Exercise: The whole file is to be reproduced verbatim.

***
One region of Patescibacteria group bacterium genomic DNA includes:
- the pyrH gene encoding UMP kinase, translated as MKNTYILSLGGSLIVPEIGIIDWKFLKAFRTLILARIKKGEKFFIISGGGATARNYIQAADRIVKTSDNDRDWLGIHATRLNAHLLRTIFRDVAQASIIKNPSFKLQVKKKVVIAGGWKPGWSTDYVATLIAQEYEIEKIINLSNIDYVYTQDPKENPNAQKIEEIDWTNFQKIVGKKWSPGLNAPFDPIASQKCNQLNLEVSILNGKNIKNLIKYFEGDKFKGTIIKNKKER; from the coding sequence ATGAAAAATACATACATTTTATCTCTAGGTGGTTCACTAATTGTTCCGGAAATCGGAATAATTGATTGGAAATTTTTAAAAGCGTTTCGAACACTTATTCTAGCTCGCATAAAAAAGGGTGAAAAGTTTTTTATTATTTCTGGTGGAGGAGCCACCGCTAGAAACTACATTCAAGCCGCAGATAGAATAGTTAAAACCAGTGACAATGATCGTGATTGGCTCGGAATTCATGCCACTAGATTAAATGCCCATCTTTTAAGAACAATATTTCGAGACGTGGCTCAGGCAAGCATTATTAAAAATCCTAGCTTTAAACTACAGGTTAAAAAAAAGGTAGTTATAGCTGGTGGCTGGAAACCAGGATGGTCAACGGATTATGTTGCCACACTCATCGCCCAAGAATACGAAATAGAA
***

One region of Patescibacteria group bacterium genomic DNA includes:
- the pyrH gene encoding UMP kinase, translated as MKNTYILSLGGSLIVPEIGIIDWKFLKAFRTLILARIKKGEKFFIISGGGATARNYIQAADRIVKTSDNDRDWLGIHATRLNAHLLRTIFRDVAQASIIKNPSFKLQVKKKVVIAGGWKPGWSTDYVATLIAQEYEIEKIINLSNIDYVYTQDPKENPNAQKIEEIDWTNFQKIVGKKWSPGLNAPFDPIASQKCNQLNLEVSILNGKNIKNLIKYFEGDKFKGTIIKNKKER; from the coding sequence ATGAAAAATACATACATTTTATCTCTAGGTGGTTCACTAATTGTTCCGGAAATCGGAATAATTGATTGGAAATTTTTAAAAGCGTTTCGAACACTTATTCTAGCTCGCATAAAAAAGGGTGAAAAGTTTTTTATTATTTCTGGTGGAGGAGCCACCGCTAGAAACTACATTCAAGCCGCAGATAGAATAGTTAAAACCAGTGACAATGATCGTGATTGGCTCGGAATTCATGCCACTAGATTAAATGCCCATCTTTTAAGAACAATATTTCGAGACGTGGCTCAGGCAAGCATTATTAAAAATCCTAGCTTTAAACTACAGGTTAAAAAAAAGGTAGTTATAGCTGGTGGCTGGAAACCAGGATGGTCAACGGATTATGTTGCCACACTCATCGCCCAAGAATACGAAATAGAA